The supply of meat grew until longnecks and krats were constantly scaling the walls in vain attempts at theft. Claude Delacroix assigned more men each day to the task of guarding the enclosure. By the third week, eight men were standing guard while the rest worked, one hunter to one butcher. The work of butchering a trihorn alone had to be experienced to be believed. Still the hunter had to stand guard, so the butchers simply gritted their teeth and continued, knowing that the hunter who stood guard would be down there butchering the next beast when turnabout came.
On the seventeenth day, Jean and Anton were assigned to hunt together. Anton accepted the rifle, a muzzleloader, and they went over the wall with first light.
The ground was littered with freshly picked bones where the krats had cleaned up after the hunters. The herds had thinned considerably and the bushes were torn and tattered. The pair went straight downriver for nearly a kilometer without spotting game. Finally Anton decided to drop down and try along the river.
Jean had his bow out, arrow nocked, when they came upon a trihorn – an old bull without a mate. There is no meaner animal than a trihorn in full rut and unable to find a female. He heard them, turned and charged.
Anton threw up his rifle but didn’t fire – wisely, for only the one load stood between them and death. He sidestepped right as Jean sidestepped left and then Jean released his arrow.
It was a deliberate act, an act of faith such as men who hunt dangerous game together must make. The arrow could not stop the trihorn; it could only divert its charge toward Jean.
The trihorn charged past Anton, presenting a perfect broadside target. A perfect setup. Anton swung the rifle.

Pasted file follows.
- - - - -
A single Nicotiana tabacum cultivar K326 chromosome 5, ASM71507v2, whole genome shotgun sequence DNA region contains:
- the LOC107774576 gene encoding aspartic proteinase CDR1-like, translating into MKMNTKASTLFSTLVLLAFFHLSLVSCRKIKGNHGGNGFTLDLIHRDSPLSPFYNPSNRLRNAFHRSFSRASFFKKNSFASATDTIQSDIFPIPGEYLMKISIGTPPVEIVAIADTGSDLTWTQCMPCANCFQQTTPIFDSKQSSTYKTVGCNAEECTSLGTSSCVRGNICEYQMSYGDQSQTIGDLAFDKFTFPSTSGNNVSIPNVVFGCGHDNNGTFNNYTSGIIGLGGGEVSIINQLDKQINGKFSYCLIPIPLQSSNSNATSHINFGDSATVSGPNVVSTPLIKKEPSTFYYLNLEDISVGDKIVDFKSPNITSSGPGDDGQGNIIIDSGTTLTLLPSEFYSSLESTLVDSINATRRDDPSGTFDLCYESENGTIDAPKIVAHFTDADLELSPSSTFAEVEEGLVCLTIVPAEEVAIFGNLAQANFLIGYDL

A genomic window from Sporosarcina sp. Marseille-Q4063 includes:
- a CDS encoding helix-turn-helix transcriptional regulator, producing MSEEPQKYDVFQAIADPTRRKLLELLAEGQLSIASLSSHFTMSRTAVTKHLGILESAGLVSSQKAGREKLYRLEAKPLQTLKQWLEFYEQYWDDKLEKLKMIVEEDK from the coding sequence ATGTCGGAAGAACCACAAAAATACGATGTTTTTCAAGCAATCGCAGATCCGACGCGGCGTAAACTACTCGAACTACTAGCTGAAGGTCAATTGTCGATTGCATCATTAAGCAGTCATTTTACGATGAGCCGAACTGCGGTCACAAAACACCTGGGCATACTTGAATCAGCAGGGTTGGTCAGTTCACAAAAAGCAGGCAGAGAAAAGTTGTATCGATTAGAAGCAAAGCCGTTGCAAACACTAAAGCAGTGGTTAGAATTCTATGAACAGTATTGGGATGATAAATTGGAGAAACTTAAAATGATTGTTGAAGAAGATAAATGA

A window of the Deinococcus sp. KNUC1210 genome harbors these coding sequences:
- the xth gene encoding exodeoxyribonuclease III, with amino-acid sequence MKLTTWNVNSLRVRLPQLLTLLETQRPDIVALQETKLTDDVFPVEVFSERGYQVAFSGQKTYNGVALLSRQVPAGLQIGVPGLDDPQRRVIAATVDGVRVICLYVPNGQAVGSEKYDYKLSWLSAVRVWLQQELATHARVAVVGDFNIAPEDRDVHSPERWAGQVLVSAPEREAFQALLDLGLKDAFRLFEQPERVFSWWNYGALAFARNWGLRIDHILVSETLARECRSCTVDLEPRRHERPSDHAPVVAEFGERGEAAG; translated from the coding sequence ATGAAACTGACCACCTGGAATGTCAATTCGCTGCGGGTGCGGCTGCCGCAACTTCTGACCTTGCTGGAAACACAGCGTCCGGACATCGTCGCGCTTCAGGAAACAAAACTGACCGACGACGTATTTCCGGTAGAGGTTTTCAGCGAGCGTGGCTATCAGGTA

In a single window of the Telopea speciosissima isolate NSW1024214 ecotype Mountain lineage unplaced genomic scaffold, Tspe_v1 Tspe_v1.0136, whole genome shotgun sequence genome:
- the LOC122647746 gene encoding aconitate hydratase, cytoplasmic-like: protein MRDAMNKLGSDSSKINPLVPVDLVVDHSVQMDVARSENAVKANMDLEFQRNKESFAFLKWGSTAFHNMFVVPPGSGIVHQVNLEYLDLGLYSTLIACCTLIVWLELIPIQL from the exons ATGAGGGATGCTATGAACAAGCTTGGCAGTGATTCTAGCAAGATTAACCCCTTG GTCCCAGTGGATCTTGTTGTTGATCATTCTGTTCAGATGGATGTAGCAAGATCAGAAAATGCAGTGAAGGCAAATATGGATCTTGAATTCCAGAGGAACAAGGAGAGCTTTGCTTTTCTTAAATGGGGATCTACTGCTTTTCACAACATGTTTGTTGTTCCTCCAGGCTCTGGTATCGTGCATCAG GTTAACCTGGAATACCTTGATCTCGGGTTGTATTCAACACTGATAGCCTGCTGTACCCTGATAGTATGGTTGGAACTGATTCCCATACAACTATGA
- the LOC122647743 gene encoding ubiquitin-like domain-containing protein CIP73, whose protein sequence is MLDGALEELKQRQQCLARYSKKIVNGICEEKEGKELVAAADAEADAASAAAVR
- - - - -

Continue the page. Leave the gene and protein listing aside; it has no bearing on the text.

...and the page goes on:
He did not fire.
Jean was poised; he was so certain of the flash and the report that his mind heard what his ears did not. The trihorn did not falter; it did not fall to its knees, heart shot. Jean was momentarily paralyzed by his expectations and when he hurled himself aside, it was too late.
The upper point caught him in the left thigh and pierced to the bone. He felt the shock; heard the grating of horn on bone; felt himself lifted. Jean looked down on the earth as a bird looks, from above, saw the back of the trihorn, saw Anton’s white face, saw the ground rush up.
There was talk of amputation and Jean screamed. Then he felt pain such as he had never known and he lost consciousness knowing that his leg was gone.
Somewhere in Jean’s crazed world of pain, he found the will to move his hands. He found a great mound of bandages but there was still a leg beneath it and he let a calmer unconsciousness take him.
The delirium lasted for weeks, first from pain, then from infection. Certain bacteria are highly resistant to antibiotics, and one such lives in the trihorn dung which coats the ground in the time of the melt. All this Jean knew from later report; he remembered nothing except pain and fear. more tomorrow